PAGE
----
A GED is Worth More than a Fake High School Diploma
By Leonard Williams
For today's student, distance learning is an ffordable way to work toward a GED, the best way for an adult to demonstrate the skills of a high school education. But there are a growing number of companies and schools who aren't really in the business of education. Instead, they're in the education business -- their biggest business is selling quick and easy programs or simple online tests that result with worthless transcripts and fake diplomas.
In most cases, the GED -- the term for General Education Development credential -- is the only official "diploma that has value and is meaningful for adults who never completed their high school education. There are exceptions. But as a rule most transcripts and diplomas ordered or obtained from online high schools are worthless. Unfortunately, students and adult learners are often misled -- and easily misled -- by these diploma factories or diploma mills. Here's a recent letter from a new GED student, who learned about one education business the hard way:
"I paid $250 and got this paper in the mail, but it didn't help me get a better job. It was a ripoff. It wasn't till my boss told me that I found out it wasn't a real high school. It wasn't even a real high school diploma, just something somebody made on a computer. But it looked like a real school. With a real test."
This student's story is typical and more common every day. Many adult learners fall victim to diploma scams, usually paying $200 to $800 in tuition, testing, transcript or diploma fees. But because the school or program isn't accredited, the diploma has no value -- it's meaningless. When it comes to employers, job training programs, tech school, community colleges and universities, bogus diplomas are useless.
But a GED credential is useful. For today's 34 to 38 million adults in the US who never graduated from high school, passing the GED test is a pass key to both career and educational opportunities. Approximately 95 percent of employers and 97 percent of US colleges and universities accept the GED because it's an official, accredited "diploma."
When choosing education, an adult learner's best option is GED prep, whether enrolling in a local class or online preparation program. If online learning or distance learning is the best solution for you, look for a program that includes all the components needed to prepare for the GED test.
Here are some guidelines for choosing a real online GED program provider and avoiding bogus schools or fake diploma scams:
-- The American Council on Education (ACE) has tight guidelines for the GED. The test covers science, social studies, language arts reading and writing, and math - including algebra, geometry and data analysis. Find a program that includes all testing areas; avoid any solution or school that doesn't include all test areas or information about test areas and ACE requirements.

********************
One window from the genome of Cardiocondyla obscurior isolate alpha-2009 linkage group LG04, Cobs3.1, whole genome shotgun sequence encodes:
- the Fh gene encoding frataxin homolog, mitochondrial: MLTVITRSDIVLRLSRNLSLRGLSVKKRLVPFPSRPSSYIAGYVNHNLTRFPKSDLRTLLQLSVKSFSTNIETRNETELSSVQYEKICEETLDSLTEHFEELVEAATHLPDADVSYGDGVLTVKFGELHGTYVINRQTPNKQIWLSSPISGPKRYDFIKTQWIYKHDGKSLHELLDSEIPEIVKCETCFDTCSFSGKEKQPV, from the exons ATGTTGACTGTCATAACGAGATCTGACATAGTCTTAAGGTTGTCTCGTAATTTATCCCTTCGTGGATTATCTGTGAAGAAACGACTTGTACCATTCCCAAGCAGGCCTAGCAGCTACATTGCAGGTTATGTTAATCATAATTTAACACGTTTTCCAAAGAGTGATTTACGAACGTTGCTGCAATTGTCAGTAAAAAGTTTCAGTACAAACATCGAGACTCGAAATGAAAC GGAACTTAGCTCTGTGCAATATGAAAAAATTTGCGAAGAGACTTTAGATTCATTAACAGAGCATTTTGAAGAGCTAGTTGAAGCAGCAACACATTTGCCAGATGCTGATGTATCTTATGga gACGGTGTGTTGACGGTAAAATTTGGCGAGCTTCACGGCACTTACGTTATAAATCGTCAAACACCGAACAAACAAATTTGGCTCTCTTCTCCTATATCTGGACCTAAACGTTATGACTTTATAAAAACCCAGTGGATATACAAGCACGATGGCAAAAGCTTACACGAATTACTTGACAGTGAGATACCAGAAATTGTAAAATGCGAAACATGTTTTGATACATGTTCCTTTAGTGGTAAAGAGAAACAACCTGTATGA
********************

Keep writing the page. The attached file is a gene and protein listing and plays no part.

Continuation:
-- GED practice tests are available online and are a good way for a student to determine what to study for the test. But the actual GED test cannot be taken online! The test is only given at official test sites. So avoid any company that claims to offer the official GED test or a quick version online.
-- Read the fine print, before you pay -- make sure you understand what the company or school is offering and determine if it's worth the price. Is it a worthwhile learning process or just a fake diploma? Will it help you move ahead in your career or education? Will the online GED program or learning solution you choose really prepare you for the GED test? Ask for guidance if you're unsure.
-- Look beyond the company or school; discover what other teachers, students and adult learners are saying. Explore GED and education message boards, online forums or learning communities.
-- Be very cautious in dealing with any company or online high school that offers a diploma or transcript after passing an online test. The GED test is difficult; the test is timed and usually takes more than seven hours. So check out the school with your state Department of Education. Basically, just as the old adage says: If it sounds too good to be true it probably is too good to be true.
Education is about the best investment you can make in yourself. Make sure your investment is a good one, and gives you a return that's worthwhile. The GED credential might be harder to get than a $250 diploma, but you can sure count on it to take you to where you want to go.
About The Author
Leonard Williams is a curriculum specialist who focuses on research and development, implementation and assessment of best-practice learning solutions for adult learners and people with educational challenges.